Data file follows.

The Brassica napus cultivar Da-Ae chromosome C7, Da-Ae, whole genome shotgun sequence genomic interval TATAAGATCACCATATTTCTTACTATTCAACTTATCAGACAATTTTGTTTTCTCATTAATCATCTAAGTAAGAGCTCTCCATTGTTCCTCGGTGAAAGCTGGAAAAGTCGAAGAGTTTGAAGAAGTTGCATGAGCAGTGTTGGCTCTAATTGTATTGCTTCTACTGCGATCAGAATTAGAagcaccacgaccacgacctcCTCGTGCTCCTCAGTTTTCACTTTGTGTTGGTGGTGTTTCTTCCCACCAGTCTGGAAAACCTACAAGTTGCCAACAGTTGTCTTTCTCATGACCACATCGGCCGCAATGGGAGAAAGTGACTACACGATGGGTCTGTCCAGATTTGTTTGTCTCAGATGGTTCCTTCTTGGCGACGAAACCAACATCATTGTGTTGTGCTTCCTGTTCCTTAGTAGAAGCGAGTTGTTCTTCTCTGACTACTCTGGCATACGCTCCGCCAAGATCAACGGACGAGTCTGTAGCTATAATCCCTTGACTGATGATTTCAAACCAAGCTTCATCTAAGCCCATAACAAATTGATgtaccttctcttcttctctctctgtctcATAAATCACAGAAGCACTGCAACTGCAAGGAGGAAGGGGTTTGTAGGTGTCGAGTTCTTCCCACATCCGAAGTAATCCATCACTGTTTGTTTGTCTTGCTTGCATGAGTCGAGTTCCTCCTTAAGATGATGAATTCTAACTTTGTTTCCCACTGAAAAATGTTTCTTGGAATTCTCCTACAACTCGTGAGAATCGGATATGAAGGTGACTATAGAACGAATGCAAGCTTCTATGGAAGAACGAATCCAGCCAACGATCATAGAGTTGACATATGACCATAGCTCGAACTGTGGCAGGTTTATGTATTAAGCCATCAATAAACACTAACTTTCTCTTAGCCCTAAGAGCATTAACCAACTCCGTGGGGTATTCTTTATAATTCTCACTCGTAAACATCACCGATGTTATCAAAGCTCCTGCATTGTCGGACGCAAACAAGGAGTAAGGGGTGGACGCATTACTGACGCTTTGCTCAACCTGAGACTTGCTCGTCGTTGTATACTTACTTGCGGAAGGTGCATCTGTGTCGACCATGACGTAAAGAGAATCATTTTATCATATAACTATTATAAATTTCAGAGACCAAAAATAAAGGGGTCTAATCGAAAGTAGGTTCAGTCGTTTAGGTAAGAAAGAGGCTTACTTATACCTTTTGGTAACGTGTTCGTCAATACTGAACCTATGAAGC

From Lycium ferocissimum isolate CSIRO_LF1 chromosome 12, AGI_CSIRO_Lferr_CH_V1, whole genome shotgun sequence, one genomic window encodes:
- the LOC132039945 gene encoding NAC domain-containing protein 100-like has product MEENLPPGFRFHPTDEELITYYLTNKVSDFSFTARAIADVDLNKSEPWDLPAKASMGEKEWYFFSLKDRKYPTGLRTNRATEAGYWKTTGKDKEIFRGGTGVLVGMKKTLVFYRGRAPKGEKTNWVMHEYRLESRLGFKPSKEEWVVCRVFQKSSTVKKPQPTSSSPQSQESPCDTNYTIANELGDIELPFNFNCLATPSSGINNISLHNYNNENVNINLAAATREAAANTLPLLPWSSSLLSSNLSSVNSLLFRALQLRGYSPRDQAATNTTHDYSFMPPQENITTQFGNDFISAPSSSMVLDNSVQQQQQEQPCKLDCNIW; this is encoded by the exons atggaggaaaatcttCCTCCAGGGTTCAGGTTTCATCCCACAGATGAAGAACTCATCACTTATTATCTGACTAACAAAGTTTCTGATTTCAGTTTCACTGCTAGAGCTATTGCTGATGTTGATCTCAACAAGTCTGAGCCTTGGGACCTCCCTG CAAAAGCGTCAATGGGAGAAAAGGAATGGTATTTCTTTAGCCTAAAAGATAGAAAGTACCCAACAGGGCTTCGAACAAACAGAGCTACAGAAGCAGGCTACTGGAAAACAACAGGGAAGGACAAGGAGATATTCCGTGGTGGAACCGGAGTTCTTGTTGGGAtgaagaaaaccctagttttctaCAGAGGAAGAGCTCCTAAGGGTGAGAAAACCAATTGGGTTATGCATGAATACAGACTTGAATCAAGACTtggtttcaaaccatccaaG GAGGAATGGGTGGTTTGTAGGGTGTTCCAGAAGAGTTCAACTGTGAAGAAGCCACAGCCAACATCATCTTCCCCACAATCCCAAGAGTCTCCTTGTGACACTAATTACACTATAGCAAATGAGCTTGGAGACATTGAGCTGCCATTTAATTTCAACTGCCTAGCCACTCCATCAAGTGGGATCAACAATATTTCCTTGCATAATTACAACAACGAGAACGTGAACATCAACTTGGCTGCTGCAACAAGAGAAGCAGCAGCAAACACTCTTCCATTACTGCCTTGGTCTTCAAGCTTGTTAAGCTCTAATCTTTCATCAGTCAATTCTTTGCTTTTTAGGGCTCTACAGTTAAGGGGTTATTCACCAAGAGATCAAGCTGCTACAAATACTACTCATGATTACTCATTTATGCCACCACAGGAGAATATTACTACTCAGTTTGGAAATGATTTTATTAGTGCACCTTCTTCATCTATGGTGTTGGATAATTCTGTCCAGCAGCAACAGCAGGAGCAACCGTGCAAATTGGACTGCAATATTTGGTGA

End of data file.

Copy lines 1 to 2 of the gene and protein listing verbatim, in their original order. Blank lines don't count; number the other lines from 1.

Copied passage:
The Brassica napus cultivar Da-Ae chromosome C7, Da-Ae, whole genome shotgun sequence genomic interval TATAAGATCACCATATTTCTTACTATTCAACTTATCAGACAATTTTGTTTTCTCATTAATCATCTAAGTAAGAGCTCTCCATTGTTCCTCGGTGAAAGCTGGAAAAGTCGAAGAGTTTGAAGAAGTTGCATGAGCAGTGTTGGCTCTAATTGTATTGCTTCTACTGCGATCAGAATTAGAagcaccacgaccacgacctcCTCGTGCTCCTCAGTTTTCACTTTGTGTTGGTGGTGTTTCTTCCCACCAGTCTGGAAAACCTACAAGTTGCCAACAGTTGTCTTTCTCATGACCACATCGGCCGCAATGGGAGAAAGTGACTACACGATGGGTCTGTCCAGATTTGTTTGTCTCAGATGGTTCCTTCTTGGCGACGAAACCAACATCATTGTGTTGTGCTTCCTGTTCCTTAGTAGAAGCGAGTTGTTCTTCTCTGACTACTCTGGCATACGCTCCGCCAAGATCAACGGACGAGTCTGTAGCTATAATCCCTTGACTGATGATTTCAAACCAAGCTTCATCTAAGCCCATAACAAATTGATgtaccttctcttcttctctctctgtctcATAAATCACAGAAGCACTGCAACTGCAAGGAGGAAGGGGTTTGTAGGTGTCGAGTTCTTCCCACATCCGAAGTAATCCATCACTGTTTGTTTGTCTTGCTTGCATGAGTCGAGTTCCTCCTTAAGATGATGAATTCTAACTTTGTTTCCCACTGAAAAATGTTTCTTGGAATTCTCCTACAACTCGTGAGAATCGGATATGAAGGTGACTATAGAACGAATGCAAGCTTCTATGGAAGAACGAATCCAGCCAACGATCATAGAGTTGACATATGACCATAGCTCGAACTGTGGCAGGTTTATGTATTAAGCCATCAATAAACACTAACTTTCTCTTAGCCCTAAGAGCATTAACCAACTCCGTGGGGTATTCTTTATAATTCTCACTCGTAAACATCACCGATGTTATCAAAGCTCCTGCATTGTCGGACGCAAACAAGGAGTAAGGGGTGGACGCATTACTGACGCTTTGCTCAACCTGAGACTTGCTCGTCGTTGTATACTTACTTGCGGAAGGTGCATCTGTGTCGACCATGACGTAAAGAGAATCATTTTATCATATAACTATTATAAATTTCAGAGACCAAAAATAAAGGGGTCTAATCGAAAGTAGGTTCAGTCGTTTAGGTAAGAAAGAGGCTTACTTATACCTTTTGGTAACGTGTTCGTCAATACTGAACCTATGAAGC

From Lycium ferocissimum isolate CSIRO_LF1 chromosome 12, AGI_CSIRO_Lferr_CH_V1, whole genome shotgun sequence, one genomic window encodes: